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Tanzanian Group Jagwa Music Set for U.S. Tour This Year

With the force of their fighter-jet namesake, the Tanzanian seven-piece Jagwa Music tears the roof off a genre championed in Dar es Salaam's rougher, poorer neighborhoods. The sound springs from the collision of traditional tuned drums and makeshift percussion with lo-fi Casio keyboards dubbed kinanda, or "musical boxes," wired guerilla-style through megaphones, powered by car batteries. Add raw swagger and topical lyrics delivered at breakneck speed, and you have mchiriku.

"What is special about our music is that it's a mix of the traditional drumming styles and the small keys," explains Jagwa leader singer Jackie Kazimoto. "This creates a blend that makes it unique. And the energy! The lead drummer who plays the bass drums makes the energy. During mchiriku performances people ignore their troubles and have fun. There is lots of energy in the air, and the lead drummer drives it."

This driving energy has taken the group to global venues like Australia's Womad, Lisbon's Music Box, and Malaysia's Rain Forest World Music Festival. It's bringing them to the U.S. for the first time this autumn for a tour as part of Center Stage (, the ambitious cultural exchange program initiated by the U.S. Department of State's Bureau of Educational and Cultural Affairs and produced by the New England Foundation for the Arts. Center Stage will bring five contemporary music and theater ensembles from Algeria and Tanzania to tour in the U.S. between July and November 2016.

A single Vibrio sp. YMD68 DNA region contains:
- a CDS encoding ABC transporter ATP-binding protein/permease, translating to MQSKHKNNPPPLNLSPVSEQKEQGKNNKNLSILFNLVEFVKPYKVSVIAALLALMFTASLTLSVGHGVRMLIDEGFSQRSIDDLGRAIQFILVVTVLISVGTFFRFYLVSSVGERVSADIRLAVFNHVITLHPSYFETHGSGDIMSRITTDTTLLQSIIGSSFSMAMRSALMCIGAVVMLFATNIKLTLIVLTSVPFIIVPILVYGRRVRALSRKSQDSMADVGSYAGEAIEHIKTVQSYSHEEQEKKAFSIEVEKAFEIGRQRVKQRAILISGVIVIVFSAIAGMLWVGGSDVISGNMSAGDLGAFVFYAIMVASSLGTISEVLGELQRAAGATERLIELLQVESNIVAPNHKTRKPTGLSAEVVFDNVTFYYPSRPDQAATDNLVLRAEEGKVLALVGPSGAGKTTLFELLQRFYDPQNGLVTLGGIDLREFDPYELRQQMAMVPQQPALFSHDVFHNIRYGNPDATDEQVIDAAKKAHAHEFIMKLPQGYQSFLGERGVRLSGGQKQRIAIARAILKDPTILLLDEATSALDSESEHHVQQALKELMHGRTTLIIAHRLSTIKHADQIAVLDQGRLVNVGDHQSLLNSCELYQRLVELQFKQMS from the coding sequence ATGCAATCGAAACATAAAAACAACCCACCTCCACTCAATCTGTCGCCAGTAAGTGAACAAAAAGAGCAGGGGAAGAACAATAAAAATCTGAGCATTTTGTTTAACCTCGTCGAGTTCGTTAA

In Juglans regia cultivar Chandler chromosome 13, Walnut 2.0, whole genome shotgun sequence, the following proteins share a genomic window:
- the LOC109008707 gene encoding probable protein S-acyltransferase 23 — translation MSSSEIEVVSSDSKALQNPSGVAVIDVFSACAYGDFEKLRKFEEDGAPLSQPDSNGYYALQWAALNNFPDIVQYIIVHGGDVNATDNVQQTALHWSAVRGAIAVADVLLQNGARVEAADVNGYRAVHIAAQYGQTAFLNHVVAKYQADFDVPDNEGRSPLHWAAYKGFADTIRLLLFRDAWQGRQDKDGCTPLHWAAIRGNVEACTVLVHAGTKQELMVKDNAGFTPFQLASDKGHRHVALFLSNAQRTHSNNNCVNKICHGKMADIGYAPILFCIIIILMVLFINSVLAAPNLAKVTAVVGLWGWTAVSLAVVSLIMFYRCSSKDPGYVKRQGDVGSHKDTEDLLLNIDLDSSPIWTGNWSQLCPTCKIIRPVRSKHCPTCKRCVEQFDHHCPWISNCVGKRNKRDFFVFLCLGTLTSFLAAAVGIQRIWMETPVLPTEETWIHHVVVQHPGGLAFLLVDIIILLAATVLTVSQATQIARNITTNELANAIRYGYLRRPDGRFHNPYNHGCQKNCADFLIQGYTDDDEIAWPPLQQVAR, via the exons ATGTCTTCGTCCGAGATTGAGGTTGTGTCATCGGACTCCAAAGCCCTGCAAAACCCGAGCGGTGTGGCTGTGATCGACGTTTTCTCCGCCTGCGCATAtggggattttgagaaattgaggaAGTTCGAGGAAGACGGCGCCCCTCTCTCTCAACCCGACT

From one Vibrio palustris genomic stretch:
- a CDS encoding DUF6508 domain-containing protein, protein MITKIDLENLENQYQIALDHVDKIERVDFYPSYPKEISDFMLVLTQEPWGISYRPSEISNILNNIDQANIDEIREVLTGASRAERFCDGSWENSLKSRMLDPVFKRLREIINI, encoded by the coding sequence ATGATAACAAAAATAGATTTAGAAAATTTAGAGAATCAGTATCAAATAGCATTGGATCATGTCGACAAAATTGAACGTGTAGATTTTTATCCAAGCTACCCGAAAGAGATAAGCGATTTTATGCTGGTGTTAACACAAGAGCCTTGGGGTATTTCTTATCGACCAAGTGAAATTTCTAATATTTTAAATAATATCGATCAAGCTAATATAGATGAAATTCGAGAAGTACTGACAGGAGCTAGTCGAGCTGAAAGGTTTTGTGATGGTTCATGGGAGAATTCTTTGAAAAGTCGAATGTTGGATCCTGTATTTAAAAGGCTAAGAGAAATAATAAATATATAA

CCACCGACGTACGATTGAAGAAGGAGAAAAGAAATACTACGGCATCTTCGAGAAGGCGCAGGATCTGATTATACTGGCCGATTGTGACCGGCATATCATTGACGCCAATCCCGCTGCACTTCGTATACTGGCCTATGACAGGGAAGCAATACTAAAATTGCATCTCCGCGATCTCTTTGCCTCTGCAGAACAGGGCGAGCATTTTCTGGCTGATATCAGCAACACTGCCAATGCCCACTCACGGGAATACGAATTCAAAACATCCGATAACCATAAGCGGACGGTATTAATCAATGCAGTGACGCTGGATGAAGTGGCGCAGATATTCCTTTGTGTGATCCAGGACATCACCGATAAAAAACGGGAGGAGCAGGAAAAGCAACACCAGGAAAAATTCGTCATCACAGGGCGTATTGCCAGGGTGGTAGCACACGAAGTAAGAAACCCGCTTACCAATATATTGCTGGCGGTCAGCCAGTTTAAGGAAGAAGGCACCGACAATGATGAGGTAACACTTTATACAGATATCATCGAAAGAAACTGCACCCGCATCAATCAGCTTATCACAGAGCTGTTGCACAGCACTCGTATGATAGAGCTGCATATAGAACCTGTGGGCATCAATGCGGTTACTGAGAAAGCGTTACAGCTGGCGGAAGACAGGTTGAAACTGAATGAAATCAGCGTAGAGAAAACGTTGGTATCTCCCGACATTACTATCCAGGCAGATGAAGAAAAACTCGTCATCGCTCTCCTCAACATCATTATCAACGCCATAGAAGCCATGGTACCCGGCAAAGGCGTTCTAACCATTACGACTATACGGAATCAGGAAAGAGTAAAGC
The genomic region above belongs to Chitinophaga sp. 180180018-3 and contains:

Jagwa Music got its start in the early 1990s, when young, down-at-the-heels Dar es Salaam musicians realized they could make cheap little Casio keyboards roar. They became one of the go-to crews for party entertainment in their communities.

The music is about more than sweaty dance floors, however. "Mchiriku has become a major alternative means of expression for young people from less privileged backgrounds," explains cultural anthropologist Werner Graebner, who has spent years writing about Dar es Salaam's music scene and working with Jagwa Music . "It's hand-made techno, with musicians repurposing everything from plastic pipes to harbor buoys to make instruments."

Jagwa's drummers tune their drums over bonfires of cardboard boxes; (they'll use a heat gun on tour). Keyboards are cranked to the highest, most distorted volume setting then blasted through impromptu PAs wired to roofs, rigged from old megaphones. DIY percussion--bicycle bells, rika (tambourine), and chekeche(maracas)--layer patterns and sounds to the high-energy frenzy.

The idioms Jagwa Music plays with are pure Dar es Salaam. The city's mix of cultures is distinct: local ethnic groups with well-developed music and dance traditions have long traded licks with Islamic traders plying the Indian Ocean. The city is coastal-town syncretic, the birthplace of high-voltage mash ups of all kinds. Mchiriku, like other wildly original street styles from around Africa, takes only limited cues from global pop or hip hop, owing more to East Africa's coastal traditions like taarab, which bears the imprint of Arabic music, and chakachadance music, using rhythms from the Zaramo people's traditions, an ethnic group that has long lived in the Dar es Salaam region.